Subject(s)
COVID-19 Testing/statistics & numerical data , COVID-19/epidemiology , Health Status Indicators , Adult , Aged , COVID-19/diagnosis , COVID-19/prevention & control , COVID-19/transmission , COVID-19 Vaccines , Cross-Sectional Studies , Epidemiologic Methods , Female , Humans , Male , Middle Aged , Patient Acceptance of Health Care/statistics & numerical data , Social Media/statistics & numerical data , United States/epidemiology , Young Adult
16.
Am J Public Health ; 111(12): 2157-2166, 2021 12.
Article in English | MEDLINE | ID: covidwho-1559064

ABSTRACT

The COVID-19 pandemic caused substantial disruptions in the field operations of all 3 major components of the Medical Expenditure Panel Survey (MEPS). The MEPS is widely used to study how policy changes and major shocks, such as the COVID-19 pandemic, affect insurance coverage, access, and preventive and other health care utilization and how these relate to population health. We describe how the MEPS program successfully responded to these challenges by reengineering field operations, including survey modes, to complete data collection and maintain data release schedules. The impact of the pandemic on response rates varied considerably across the MEPS. Investigations to date show little effect on the quality of data collected. However, lower response rates may reduce the statistical precision of some estimates. We also describe several enhancements made to the MEPS that will allow researchers to better understand the impact of the pandemic on US residents, employers, and the US health care system. (Am J Public Health. 2021;111(12):2157-2166. https://doi.org/10.2105/AJPH.2021.306534).


Subject(s)
COVID-19/epidemiology , Health Expenditures/statistics & numerical data , Surveys and Questionnaires/statistics & numerical data , Electronic Health Records/statistics & numerical data , Health Services/statistics & numerical data , Humans , Insurance Coverage/organization & administration , Insurance Coverage/statistics & numerical data , Pandemics , Patient Acceptance of Health Care/statistics & numerical data , Population Health/statistics & numerical data , Quality of Health Care/statistics & numerical data , SARS-CoV-2 , Telemedicine/statistics & numerical data , United States/epidemiology
17.
J Med Virol ; 93(12): 6433-6436, 2021 12.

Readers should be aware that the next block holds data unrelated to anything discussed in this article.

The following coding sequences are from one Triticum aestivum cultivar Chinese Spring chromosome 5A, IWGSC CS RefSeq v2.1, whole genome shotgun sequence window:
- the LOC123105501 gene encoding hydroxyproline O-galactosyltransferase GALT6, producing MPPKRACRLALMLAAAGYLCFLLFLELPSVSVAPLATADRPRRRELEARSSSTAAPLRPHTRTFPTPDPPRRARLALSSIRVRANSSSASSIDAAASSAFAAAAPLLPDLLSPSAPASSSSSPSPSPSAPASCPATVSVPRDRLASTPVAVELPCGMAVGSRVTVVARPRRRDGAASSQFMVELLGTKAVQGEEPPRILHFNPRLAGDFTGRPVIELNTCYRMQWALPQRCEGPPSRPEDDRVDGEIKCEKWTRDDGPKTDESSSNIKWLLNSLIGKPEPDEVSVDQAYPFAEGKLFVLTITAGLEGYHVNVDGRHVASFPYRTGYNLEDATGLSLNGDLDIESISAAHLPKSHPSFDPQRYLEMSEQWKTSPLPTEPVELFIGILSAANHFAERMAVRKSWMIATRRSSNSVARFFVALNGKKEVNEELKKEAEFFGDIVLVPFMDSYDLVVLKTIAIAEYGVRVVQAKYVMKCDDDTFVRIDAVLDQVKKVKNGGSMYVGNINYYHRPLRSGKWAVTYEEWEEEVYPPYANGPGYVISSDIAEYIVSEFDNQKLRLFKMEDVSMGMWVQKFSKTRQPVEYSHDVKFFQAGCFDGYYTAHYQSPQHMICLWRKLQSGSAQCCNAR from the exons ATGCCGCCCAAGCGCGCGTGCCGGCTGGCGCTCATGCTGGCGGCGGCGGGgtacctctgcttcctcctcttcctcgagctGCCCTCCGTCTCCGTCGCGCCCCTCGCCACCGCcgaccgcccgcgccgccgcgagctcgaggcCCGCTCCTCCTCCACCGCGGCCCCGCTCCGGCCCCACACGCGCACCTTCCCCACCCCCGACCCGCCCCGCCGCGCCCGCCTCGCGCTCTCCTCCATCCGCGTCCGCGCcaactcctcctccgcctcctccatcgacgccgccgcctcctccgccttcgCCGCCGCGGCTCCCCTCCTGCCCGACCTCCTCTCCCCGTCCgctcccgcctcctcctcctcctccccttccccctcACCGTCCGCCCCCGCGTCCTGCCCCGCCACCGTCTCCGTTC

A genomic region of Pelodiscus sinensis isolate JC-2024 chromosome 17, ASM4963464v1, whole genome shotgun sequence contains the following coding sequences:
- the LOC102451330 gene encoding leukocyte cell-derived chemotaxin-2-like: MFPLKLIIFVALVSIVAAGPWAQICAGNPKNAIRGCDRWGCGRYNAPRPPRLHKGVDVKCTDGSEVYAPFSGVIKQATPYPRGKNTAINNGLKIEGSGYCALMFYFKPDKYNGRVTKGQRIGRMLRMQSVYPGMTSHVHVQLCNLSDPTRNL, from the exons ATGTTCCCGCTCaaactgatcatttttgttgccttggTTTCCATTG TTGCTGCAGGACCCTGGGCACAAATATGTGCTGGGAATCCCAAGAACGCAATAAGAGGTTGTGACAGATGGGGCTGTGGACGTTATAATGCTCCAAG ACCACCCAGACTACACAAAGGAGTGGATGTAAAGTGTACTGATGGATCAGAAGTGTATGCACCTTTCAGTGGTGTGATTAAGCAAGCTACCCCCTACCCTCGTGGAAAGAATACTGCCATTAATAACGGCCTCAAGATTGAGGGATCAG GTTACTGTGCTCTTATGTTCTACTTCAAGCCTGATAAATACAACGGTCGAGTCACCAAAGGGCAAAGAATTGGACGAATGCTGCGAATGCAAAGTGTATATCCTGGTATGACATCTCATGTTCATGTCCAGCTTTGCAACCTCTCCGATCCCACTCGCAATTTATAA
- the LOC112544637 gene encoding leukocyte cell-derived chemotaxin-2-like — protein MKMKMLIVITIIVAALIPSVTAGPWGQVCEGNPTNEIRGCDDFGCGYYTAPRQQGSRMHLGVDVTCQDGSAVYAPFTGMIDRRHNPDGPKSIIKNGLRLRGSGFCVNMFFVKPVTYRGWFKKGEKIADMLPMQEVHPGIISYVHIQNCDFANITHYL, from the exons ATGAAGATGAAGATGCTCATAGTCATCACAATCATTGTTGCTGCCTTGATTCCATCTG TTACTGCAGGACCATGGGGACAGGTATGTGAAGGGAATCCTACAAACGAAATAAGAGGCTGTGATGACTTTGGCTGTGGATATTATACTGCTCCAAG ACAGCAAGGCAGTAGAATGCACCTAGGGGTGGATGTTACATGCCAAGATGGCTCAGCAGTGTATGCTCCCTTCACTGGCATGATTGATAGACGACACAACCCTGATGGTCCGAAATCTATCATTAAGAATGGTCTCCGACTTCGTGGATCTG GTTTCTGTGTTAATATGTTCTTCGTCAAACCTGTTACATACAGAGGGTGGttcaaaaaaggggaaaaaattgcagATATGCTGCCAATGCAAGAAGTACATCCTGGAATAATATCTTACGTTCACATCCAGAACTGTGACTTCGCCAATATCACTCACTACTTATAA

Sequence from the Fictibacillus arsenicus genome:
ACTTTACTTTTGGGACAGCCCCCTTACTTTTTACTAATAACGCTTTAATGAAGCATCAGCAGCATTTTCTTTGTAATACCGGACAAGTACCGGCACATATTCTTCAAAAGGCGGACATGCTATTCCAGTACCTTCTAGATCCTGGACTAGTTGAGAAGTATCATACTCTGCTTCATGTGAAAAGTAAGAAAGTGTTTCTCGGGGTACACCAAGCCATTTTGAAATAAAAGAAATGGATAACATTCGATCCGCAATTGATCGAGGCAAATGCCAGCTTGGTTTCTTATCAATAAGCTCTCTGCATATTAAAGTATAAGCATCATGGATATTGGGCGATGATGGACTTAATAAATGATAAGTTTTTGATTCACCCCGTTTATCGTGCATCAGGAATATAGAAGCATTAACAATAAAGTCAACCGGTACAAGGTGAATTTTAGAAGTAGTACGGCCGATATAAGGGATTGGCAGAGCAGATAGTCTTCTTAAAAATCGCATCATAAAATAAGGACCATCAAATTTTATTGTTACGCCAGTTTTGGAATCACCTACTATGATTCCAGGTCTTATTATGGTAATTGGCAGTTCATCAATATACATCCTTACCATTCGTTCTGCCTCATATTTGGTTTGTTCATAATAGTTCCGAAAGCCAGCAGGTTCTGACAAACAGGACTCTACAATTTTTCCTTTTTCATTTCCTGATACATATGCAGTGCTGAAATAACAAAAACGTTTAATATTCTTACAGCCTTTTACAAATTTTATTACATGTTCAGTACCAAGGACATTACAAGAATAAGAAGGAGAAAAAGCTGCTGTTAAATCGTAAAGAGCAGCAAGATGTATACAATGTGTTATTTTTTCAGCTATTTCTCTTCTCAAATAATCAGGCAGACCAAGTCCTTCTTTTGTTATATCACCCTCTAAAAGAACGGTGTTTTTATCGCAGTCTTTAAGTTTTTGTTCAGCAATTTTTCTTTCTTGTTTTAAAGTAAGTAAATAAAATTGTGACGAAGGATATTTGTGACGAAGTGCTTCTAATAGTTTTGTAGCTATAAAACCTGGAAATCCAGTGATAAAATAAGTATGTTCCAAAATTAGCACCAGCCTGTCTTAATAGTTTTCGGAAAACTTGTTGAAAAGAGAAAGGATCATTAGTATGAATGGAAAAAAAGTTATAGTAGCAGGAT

Article in English | MEDLINE | ID: covidwho-1557694

ABSTRACT

Lassa fever, caused by the Lassa virus of the Arenaviruses family, is a re-emerging public health concern that has led to 300,000 infections and 5000 deaths annually in Africa. Highly prevalent in Sierra Leone, Liberia, Guinea, Nigeria, Côte d'lvoire, Ghana, Togo, and Benin, patients infected with the virus can manifest with cough, sore throat, headache, nausea, and vomiting among other symptoms. Coexisting with the coronavirus disease 2019 (COVID-19) pandemic and its impacts, cases of Lassa fever in the African population have been reported to decrease due to hesitancy in visiting clinics that leads to unreported cases-all contributing to a silent outbreak in West Africa. Thus, to overcome current burdens, gaps, and challenges caused by Lassa fever amidst COVID-19 in Africa, various recommendations for efficient control of transmission, measures for disease containment, and strategies to correct misperceptions were made.


Subject(s)
COVID-19/epidemiology , COVID-19/prevention & control , Lassa Fever/epidemiology , Lassa Fever/prevention & control , Patient Acceptance of Health Care/statistics & numerical data , Africa, Western/epidemiology , COVID-19/diagnosis , Disease Outbreaks/statistics & numerical data , Humans , Lassa Fever/diagnosis , Lassa virus , Molecular Diagnostic Techniques , Public Health , SARS-CoV-2 , Viral Vaccines
19.
J Med Virol ; 93(12): 6535-6543, 2021 Dec.
Article in English | MEDLINE | ID: covidwho-1544301

ABSTRACT